The August 21 eclipse will be the first time an eclipse will be visible in the United States since 1918. If you have the day free, check out a viewing party!On the afternoon of August 21, Marylanders will have the chance to see something they probably never have seen: a solar eclipse. The path for a total eclipse spans 14 states, while a partial eclipse will be visible in other states. Maryland is one of the states with a partial view of the eclipse; those interested in attending a viewing party or elsewhere will be able to witness 80 percent of a total eclipse. The eclipse will start just after 1 p.m. and peak around 3 p.m. If you are one of the many who want to watch the eclipse, you should make sure that you have eye protection such as solar glasses or a filter as looking directly at the sun can be harmful to your eyes.
Maryland Science CenterIn Maryland, and in other parts of the country, quite a few different places are ideal for viewing the eclipse. The best place to go watch the eclipse is the Maryland Science Center in Baltimore. The Science Center’s Observatory has plans to hold a viewing party on August 21, from noon until 4 p.m. The viewing party is free if you have paid admission to the science center, and takes place on the center’s rooftop. There are fun sun-themed activities that await you!
Calvert Library in Prince FrederickThe Calvert Library's viewing party which will last from 10 a.m. until 4 p.m. Calvert Library has promised fun and educational viewing for all ages. The library will also provide protective “eclipse glasses” on a first-come, first-serve basis so anyone interested should be sure to arrive early.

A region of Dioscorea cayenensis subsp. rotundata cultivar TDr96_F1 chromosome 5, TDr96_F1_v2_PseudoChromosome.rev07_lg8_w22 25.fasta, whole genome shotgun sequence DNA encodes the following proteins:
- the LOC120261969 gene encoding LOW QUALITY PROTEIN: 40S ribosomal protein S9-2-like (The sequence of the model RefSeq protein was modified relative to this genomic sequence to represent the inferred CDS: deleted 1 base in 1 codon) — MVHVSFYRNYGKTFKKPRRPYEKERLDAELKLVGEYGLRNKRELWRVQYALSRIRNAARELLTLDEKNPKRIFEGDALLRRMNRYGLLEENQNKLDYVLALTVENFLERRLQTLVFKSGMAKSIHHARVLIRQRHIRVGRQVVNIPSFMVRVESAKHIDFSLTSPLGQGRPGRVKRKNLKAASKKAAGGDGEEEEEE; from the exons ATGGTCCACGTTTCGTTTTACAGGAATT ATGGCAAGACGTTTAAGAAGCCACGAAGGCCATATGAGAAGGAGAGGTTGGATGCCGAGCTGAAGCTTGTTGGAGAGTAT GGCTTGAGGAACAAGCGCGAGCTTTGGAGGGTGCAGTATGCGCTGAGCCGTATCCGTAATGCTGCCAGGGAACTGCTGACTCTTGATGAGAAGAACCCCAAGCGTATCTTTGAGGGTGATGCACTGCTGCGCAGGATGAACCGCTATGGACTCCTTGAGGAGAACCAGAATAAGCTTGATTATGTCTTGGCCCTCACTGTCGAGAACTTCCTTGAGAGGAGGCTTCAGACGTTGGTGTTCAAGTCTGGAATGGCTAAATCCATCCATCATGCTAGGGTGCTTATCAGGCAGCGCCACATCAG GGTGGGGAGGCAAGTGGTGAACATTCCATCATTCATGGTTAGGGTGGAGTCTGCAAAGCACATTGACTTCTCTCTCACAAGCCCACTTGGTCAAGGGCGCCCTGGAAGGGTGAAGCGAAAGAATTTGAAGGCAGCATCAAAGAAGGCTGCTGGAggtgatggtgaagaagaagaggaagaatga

Black Hill Nature Programs of Montgomery CountyBlack Hill Nature Programs of Montgomery County has also planned a viewing party for all ages. Black Hill will have eclipse glasses available as well as other viewing activities. Reservations are not necessary, and the event is free.
James E. Richmond Science CenterIn Southern Maryland, the James E. Richmond Science Center of Waldorf will be having a viewing party, free of charge. The event takes place in the Science Center Parking Lot, from 1 p.m. until 4 p.m. The Science Center will have limited quantities of glasses for sale ($1), as well as food and drinking vending.
If you are unsure of the best place to go or would rather find a viewing event closer to home, you may want to see what your county parks and libraries have planned. Montgomery County Libraries alone has seven events planned, all of which are free to attend. In Prince Georges County, events are planned at 10 different county libraries, including Glenarden, Bowie, South Bowie, Laurel, Largo-Kettering, Hillcrest Heights, among others. At each of the P.G. county locations, library patrons will receive a free pair of eclipse glasses and many locations will be providing educational programming and entertainment during the festivities. If you decide to watch the eclipse on your own or with friends who are not scientists, be sure to read NASA’s safety guide. Will you be watching the solar eclipse on August 21? Let us know in the comments below!